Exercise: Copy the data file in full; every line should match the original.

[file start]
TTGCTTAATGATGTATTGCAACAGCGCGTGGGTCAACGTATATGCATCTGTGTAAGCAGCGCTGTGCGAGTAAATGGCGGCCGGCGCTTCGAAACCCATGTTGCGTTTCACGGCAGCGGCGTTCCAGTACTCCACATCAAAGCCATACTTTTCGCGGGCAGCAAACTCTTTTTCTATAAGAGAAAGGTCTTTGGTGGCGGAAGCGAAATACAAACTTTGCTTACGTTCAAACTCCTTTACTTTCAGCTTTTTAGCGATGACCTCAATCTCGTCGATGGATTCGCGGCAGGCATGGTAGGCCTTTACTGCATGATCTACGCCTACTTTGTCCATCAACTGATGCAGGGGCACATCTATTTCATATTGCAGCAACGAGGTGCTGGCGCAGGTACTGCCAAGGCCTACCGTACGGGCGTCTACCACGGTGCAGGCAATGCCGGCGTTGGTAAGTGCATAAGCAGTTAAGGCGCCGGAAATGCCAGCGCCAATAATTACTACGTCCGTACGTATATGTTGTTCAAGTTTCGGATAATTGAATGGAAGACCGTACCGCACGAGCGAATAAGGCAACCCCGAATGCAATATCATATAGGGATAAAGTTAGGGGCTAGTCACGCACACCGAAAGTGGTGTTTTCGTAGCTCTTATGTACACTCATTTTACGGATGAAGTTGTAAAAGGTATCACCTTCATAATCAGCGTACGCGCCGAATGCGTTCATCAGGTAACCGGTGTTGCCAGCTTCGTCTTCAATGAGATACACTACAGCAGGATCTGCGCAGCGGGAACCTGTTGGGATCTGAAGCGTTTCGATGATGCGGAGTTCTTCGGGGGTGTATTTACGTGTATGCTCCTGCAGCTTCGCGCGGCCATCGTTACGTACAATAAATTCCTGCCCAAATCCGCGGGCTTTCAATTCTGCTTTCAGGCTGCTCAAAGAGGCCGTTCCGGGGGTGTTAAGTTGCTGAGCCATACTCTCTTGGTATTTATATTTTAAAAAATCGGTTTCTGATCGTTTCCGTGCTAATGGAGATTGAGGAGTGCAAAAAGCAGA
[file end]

TTGCTTAATGATGTATTGCAACAGCGCGTGGGTCAACGTATATGCATCTGTGTAAGCAGCGCTGTGCGAGTAAATGGCGGCCGGCGCTTCGAAACCCATGTTGCGTTTCACGGCAGCGGCGTTCCAGTACTCCACATCAAAGCCATACTTTTCGCGGGCAGCAAACTCTTTTTCTATAAGAGAAAGGTCTTTGGTGGCGGAAGCGAAATACAAACTTTGCTTACGTTCAAACTCCTTTACTTTCAGCTTTTTAGCGATGACCTCAATCTCGTCGATGGATTCGCGGCAGGCATGGTAGGCCTTTACTGCATGATCTACGCCTACTTTGTCCATCAACTGATGCAGGGGCACATCTATTTCATATTGCAGCAACGAGGTGCTGGCGCAGGTACTGCCAAGGCCTACCGTACGGGCGTCTACCACGGTGCAGGCAATGCCGGCGTTGGTAAGTGCATAAGCAGTTAAGGCGCCGGAAATGCCAGCGCCAATAATTACTACGTCCGTACGTATATGTTGTTCAAGTTTCGGATAATTGAATGGAAGACCGTACCGCACGAGCGAATAAGGCAACCCCGAATGCAATATCATATAGGGATAAAGTTAGGGGCTAGTCACGCACACCGAAAGTGGTGTTTTCGTAGCTCTTATGTACACTCATTTTACGGATGAAGTTGTAAAAGGTATCACCTTCATAATCAGCGTACGCGCCGAATGCGTTCATCAGGTAACCGGTGTTGCCAGCTTCGTCTTCAATGAGATACACTACAGCAGGATCTGCGCAGCGGGAACCTGTTGGGATCTGAAGCGTTTCGATGATGCGGAGTTCTTCGGGGGTGTATTTACGTGTATGCTCCTGCAGCTTCGCGCGGCCATCGTTACGTACAATAAATTCCTGCCCAAATCCGCGGGCTTTCAATTCTGCTTTCAGGCTGCTCAAAGAGGCCGTTCCGGGGGTGTTAAGTTGCTGAGCCATACTCTCTTGGTATTTATATTTTAAAAAATCGGTTTCTGATCGTTTCCGTGCTAATGGAGATTGAGGAGTGCAAAAAGCAGA